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  1. #1
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    Where did the low-normal/rapid-rise derailleur go?!

    I just picked up a new bike with the new XTR 2x10 system. I love it EXCEPT! the only option on the rear derailleur is top-normal. Does anyone know if Shimano is going release a Shadow Rapid Rise derailleur?

    I've been using rapid-rise for 10 years. It makes uphill shifting so much better. My brain is programmed for it, and now every time I come to a hill I end up gearing up instead of down! I needs my rapid-rise!

    /Guad

  2. #2
    the catalan connection
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    I wonder too. I' m so used to it that I can't think of any other option. I was about to go 10 speed when I noticed there was no rr derailleur option, so I just going to stay 9 speed.
    "Blessed is the man who, having nothing to say, abstains from giving us wordly evidence of the fact." George Elliot

  3. #3
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    I get the idea that Shimano's given up on rapid-rise. Maybe not, but I hardly ever see or hear of it anymore. It seems to have gone the way of those brake levers that also shifted gears for you.

  4. #4
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    Rapid rise and dual control took the same bus out of Shimano town.
    I'm a member of NSMBA and IMBA Canada

  5. #5
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    Does Shimano read this forum? It's strange they don't have any way to provide feedback on their own website.

    I'm hoping they haven't given up on rapid-rise. In my opinion, rapid rise should be the standard. I'm going to have a hell of a time switching between my older bike with rapid-rise and new bike with top-normal. Ug.

  6. #6
    the catalan connection
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    I read somewhere around here that the newer shadow derailleurs donīt play well together with RR inverted parallelograms. Something about cable routing and pull I believe.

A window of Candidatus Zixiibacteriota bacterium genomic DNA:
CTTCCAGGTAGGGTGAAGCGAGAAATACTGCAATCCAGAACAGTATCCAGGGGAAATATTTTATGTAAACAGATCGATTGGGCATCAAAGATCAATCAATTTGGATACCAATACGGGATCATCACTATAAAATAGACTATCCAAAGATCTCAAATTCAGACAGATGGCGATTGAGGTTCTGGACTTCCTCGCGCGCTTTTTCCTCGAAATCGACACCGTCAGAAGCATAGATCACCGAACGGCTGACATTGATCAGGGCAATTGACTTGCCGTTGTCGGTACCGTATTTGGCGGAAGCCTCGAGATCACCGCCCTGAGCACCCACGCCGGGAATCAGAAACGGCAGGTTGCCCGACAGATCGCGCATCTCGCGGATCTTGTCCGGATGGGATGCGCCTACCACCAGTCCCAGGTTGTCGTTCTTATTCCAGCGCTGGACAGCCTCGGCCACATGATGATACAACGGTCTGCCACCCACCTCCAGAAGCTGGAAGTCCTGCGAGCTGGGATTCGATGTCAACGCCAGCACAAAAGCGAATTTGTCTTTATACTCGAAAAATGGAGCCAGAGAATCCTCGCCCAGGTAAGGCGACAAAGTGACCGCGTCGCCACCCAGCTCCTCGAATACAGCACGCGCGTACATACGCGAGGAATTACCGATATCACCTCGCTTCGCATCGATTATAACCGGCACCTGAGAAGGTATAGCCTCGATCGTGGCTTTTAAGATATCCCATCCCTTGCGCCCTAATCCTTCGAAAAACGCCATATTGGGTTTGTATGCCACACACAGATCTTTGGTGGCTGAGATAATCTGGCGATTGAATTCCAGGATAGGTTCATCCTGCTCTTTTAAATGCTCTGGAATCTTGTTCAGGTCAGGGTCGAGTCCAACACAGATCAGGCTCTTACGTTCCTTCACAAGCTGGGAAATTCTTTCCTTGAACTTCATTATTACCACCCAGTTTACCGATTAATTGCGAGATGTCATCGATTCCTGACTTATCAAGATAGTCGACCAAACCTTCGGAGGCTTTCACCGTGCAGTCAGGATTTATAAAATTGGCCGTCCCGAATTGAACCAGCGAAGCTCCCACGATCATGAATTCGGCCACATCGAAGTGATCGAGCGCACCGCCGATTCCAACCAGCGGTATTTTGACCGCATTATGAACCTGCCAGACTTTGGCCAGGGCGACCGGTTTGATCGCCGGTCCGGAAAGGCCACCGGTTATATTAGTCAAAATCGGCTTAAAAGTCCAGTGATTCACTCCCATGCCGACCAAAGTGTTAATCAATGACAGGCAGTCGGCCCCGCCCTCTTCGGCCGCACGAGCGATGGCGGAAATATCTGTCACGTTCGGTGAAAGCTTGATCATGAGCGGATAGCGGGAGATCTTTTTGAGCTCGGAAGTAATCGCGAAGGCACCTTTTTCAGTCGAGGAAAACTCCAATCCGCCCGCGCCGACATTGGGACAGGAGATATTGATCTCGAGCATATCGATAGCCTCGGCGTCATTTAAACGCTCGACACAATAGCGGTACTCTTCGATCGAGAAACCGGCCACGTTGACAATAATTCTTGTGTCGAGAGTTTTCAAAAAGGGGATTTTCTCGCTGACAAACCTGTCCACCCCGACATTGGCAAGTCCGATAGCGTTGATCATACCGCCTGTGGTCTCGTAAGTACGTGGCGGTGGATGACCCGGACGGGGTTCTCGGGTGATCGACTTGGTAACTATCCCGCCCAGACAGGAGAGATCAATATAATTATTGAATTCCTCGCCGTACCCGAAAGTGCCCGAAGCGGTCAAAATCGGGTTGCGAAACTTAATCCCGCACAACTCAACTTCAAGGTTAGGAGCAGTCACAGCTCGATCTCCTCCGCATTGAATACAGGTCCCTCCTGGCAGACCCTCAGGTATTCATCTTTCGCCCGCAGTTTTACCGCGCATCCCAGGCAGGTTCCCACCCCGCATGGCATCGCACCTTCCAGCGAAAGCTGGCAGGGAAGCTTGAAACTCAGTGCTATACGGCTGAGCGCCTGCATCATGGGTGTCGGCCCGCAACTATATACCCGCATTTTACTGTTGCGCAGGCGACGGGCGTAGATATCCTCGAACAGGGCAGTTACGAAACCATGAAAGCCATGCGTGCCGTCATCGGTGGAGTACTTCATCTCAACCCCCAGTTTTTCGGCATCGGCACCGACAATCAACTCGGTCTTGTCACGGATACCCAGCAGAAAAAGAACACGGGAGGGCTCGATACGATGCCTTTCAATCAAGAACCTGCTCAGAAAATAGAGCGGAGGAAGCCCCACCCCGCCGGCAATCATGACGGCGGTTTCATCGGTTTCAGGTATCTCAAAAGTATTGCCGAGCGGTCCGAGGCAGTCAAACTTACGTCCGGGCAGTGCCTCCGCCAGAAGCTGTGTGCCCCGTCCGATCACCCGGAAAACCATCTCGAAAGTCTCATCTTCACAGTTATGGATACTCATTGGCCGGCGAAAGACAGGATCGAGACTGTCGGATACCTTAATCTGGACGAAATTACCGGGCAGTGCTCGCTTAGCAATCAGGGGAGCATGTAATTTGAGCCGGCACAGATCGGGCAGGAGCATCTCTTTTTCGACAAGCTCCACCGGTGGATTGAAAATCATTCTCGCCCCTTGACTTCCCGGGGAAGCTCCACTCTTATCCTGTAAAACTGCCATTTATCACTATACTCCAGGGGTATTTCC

Dual Controls were matched with RR derailleurs, but were not exclusive of them. Actually RR derailleurs were already here long before DC. So, yes, thay took the same bus out of shimano town, but they didnīt arrive on the same one
    Not saying anyone above said so, just thought was worth making the point clear.
    BTW, anyone noticed that is the first year that shimano doesnīt show XTR V brakes on the new group? Another one that is gone, and these were really good. Iīm going to buy a set before they go. Just to keep them.They donīt deserve to be forgotten...
    Last edited by What&son; 05-11-2011 at 03:27 AM.
    "Blessed is the man who, having nothing to say, abstains from giving us wordly evidence of the fact." George Elliot

  7. #7
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    My favourite combo was running 7 speed thumbies with the XTR RR derailleurs, that way you pushed both shifters forward to go faster. That was the same advantage that made them a good match with the dual controls, the lever push was the same for both left and right for upshifting.

    I suspect that RR derailleurs just had too small a sales volume to keep going with them as they really seemed to rub a lot of people the wrong way, I liked the quick downshift action on them.
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  8. #8
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    Quote Originally Posted by Guad
    I've been using rapid-rise for 10 years. It makes uphill shifting so much better. My brain is programmed for it, and now every time I come to a hill I end up gearing up instead of down! I needs my rapid-rise!

    /Guad
    OK, now including you and rockyuphill, that makes 7 people who liked retard rise.

    Thank god Shimano gave up on it. Few wanted it when it came out, and few want it now. In fact, shortly after Shimano came out with it is when SRAM started having success because Shimano was pushing RR, and people didn't want it, so they bought SRAM. RR goes down in history as the shrinking of Shimano and the growth of SRAM. No, I don't like SRAM, as I've only preferred Shimano shifters for over 15 years.
    May the air be filled with tires!

  9. #9
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    Is there no help for the rapid rise rider?

    Quote Originally Posted by rockyuphill View Post
    Rapid rise and dual control took the same bus out of Shimano town.
    I love my dual control shifters, and on Monday broke my derailleur. I can't find any rapid rise derailleurs at any local bike shops, and we have many around Seattle. I'll end up buying off eBay, probably used. I may opt to by two so that I don't have to "upgrade" my shifters if I break my new (used) derailleur some day.

    Shimano, if you do read the fora here, please either make a limited production run. You can charge more than normal to offset the higher costs of a small run since our only other option is to also replace our shifters, and in my case my brake levers as well.

  10. #10
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    I'm a member of NSMBA and IMBA Canada

  11. #11
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    Quote Originally Posted by Blaster1200 View Post
    OK, now including you and rockyuphill, that makes 7 people who liked retard rise.